Posted by: debrakolkka | December 13, 2010

Coober Pedy – anyone for an opal?

opalised seashells in Coober Pedy

The first opal was found in Coober Pedy on 1st February 1915, by 14 year old Will Hutchinson – and they have been coming out of the ground thick and fast ever since.  Tourism is now almost as important to the town as the opals.  People – like us – flock to the town to see the mines, the dugout houses, hotels and churches and the lunar landscape surrounding the town.  The town has featured is several films, including Mad Max and Priscilla, Queen of the desert.

amazing landscape

After flying over Lake Eyre, the landscape changed completely.  To me it looks a bit like a painting by an Aboriginal artist.

Isn't it incredible?

Coober Pedy from above


lunar landscape

opal mines from above

The mounds are the result of the opal mining.

We went to the Old Timers Opal Mine, where it is possible to see how an old mine operated.

the mines used to be dug by hand with fairly crude implements

old mining tools

a seam of opal

Beside the old mine is an underground house built in the 1960s.  It is fascinating to wander through the rooms carved out of the rock.  The temperatures above ground make living impossible in summer, so before airconditioning became possible, the miners and their families lived underground.

an underground kitchen

more kitchen

the old wood stove




The bedroom was hand dug by Ron Gough in 1968 for his daughters.  While digging the room he accidentally broke into the old opal mine next door.  I think there is something quite lovely about a dad digging a room for his children.

Next door to the mine and underground house is an underground hotel.

underground hotel

interesting architecture

inside the hotel

The temperature underground is 23 – 25 degrees year round – perfect.

the walls and ceiling of the hotel

I think the walls are beautiful - and you never have to paint them

Have you ever had to wear a hard hat in a hotel?

Of course, you don’t need to wear them all the time, but if you want to explore some of the tunnels the hat will save your head from scrapes.

a Coober Pedy house

This house had a regular house-like front, with the entire house dug into the hillside.  Note the solar panels.  There would be no shortage of sun here.

a more modern opal digger

The very enthusiastic chap at The Old Timers Mine gave us a demonstration of some of the machines used in mining for opals today.  As well as the hand held digger there was the blower – a very exotic piece of machinery.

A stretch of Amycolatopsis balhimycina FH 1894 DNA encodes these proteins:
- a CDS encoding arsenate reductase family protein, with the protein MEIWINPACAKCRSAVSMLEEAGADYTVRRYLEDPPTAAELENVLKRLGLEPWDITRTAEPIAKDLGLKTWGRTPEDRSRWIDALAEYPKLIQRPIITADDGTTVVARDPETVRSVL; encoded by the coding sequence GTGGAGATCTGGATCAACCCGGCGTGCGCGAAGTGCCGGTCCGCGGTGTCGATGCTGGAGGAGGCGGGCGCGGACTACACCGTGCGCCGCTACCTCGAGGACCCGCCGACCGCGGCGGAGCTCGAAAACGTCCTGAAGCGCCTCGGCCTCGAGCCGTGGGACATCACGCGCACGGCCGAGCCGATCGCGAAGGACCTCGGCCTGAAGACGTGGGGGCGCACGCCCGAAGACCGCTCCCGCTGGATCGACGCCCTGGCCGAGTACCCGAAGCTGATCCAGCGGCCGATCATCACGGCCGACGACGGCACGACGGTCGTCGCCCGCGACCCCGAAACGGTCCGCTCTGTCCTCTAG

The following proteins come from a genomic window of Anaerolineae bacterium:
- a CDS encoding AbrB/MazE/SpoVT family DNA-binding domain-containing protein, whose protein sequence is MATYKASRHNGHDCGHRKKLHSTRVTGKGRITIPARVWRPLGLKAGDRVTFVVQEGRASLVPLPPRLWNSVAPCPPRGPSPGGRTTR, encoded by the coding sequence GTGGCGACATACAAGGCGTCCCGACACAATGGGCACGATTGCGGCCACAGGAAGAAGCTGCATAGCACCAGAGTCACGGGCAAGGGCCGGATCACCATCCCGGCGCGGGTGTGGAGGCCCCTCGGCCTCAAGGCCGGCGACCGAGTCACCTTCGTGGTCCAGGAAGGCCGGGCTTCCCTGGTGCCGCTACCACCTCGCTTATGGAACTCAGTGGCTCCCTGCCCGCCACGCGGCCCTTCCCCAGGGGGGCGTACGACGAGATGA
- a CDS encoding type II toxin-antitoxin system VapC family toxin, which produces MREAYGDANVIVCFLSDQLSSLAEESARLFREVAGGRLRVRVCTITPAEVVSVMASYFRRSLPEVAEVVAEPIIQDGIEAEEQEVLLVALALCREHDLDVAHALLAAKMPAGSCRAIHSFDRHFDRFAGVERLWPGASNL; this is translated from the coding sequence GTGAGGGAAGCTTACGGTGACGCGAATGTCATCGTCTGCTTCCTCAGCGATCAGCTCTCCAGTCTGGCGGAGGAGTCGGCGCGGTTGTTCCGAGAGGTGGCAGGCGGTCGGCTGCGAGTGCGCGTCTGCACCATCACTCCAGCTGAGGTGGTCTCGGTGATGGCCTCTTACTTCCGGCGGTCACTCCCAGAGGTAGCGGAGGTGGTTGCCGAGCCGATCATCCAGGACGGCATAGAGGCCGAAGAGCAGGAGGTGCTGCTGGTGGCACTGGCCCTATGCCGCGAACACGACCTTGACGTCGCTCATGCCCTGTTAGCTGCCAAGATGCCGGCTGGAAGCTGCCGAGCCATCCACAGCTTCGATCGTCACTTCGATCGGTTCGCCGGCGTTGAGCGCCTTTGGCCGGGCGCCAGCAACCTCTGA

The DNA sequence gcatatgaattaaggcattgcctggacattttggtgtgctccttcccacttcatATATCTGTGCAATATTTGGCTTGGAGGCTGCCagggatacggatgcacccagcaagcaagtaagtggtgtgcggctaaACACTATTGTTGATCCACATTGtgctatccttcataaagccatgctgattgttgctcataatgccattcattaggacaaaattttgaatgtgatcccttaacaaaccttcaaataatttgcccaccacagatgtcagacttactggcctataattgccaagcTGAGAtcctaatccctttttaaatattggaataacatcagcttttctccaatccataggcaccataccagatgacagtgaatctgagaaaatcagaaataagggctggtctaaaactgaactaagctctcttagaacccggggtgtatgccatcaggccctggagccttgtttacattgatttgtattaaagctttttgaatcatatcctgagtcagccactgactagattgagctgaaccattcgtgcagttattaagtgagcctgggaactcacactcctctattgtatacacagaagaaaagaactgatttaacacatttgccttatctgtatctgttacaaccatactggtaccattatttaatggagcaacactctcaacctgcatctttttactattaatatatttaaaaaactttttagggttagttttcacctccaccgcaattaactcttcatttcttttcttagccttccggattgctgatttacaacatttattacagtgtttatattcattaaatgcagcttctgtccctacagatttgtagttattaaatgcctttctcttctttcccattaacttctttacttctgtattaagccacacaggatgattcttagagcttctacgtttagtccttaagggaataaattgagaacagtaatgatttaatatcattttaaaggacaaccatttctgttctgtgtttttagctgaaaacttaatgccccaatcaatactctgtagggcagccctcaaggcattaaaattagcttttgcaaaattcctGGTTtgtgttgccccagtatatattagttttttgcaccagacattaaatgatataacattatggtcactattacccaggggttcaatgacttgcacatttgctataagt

the blower

This contraption sucks rocks and stuff up inside and separates the dust from the (hopefully) opal bearing rock.  Like a lot of machinery used in the mines, these are made by the miners.  This particular one was the most beautiful blue.

the blue blower

there is the odd tree in Coober Pedy

a Coober Pedy rooftop

More than 3,500 people live in the town.  It is much too hot and remote for me.  I was happy with a quick visit.

Comfort Inn


  1. Interesting to see how people live in Coober Pedy. Your pictures convey the harshness of the landscape and the resourcefulness of the miners in creating the quirky tools (the blower) and making a life underground. Certainly not my cup of tea to live in such a place but some folks seem to love that kind of life.
    You’ve captured Dorothea Mackellar’s “wide brown land” from the air, and I love the photo of the gum tree reflecting the colours of the land against a vivid blue sky. Fascinating pictures, Deb.

  2. Waw, this is amazing Deb!!!
    thanks for sharing!!!
    especially that all mine’s story are in fashion lately 🙂
    Beautiful pictures Deb!

  3. Fantastic story Deb, thanks. I’m with you, as fascinating as it is to see the underground way of life, its way too remote for me. Sounds like your inland visit over Lake Eyre & Coober Pedy was a fantastic trek. More?

    • That’s it now for outback Australia – back to Italy.

  4. This brings back memories! It certainly is a weird and wonderful place. This place is so off the dish compared to the other places you have presented on your blog! Thanks!

  5. Good story Deb!

  6. Great Photos,

    You have certainly showcased the Australian outback. I have been to many of the places photographed, but not for a long time. I have not seen the outback from the air though. Good stuff.


    • Thank you.

  7. Love those aerial shots of the outback… amazing.

  8. Love these posts from the outback, virtual tourism is great for my carbon footprint as well as taking me to unexpected places like this. Wonderful photos and a great series of posts. Thank you!

  9. I think I just got a little thirsty after looking at all your photos. I can’t imagine how hot it would be in the middle of summer, and working in the mines.
    I’ve often marvelled at pictures of the hotel.
    Thanks Debra!

  10. Love those arial shots – great images.

  11. Wow, that looks quite amazing! I don’t know if I could cope as it seems a little claustrophobic but it’s a cute idea!

    • It isn’t really claustrophobic. Once you are underground for a while, you forget. It seems like a normal environment.

  12. […] post: Coober Pedy – anyone for an opal? « Debra & Liz's Bagni di Lucca Blog Questo articolo è stato pubblicato in Hotel, Hotel Lucca, Lucca e ha i tag dugout, lucca, […]

  13. […] flew in a light plane over Lake Eyre, full of water, and visited some iconic outback towns, Maree, Coober Pedy and Birdsville – what fun!  outback […]

  14. […] of these underground cave houses would be fun. Coober Pedy in Australia has a similar thing. Click here for a […]

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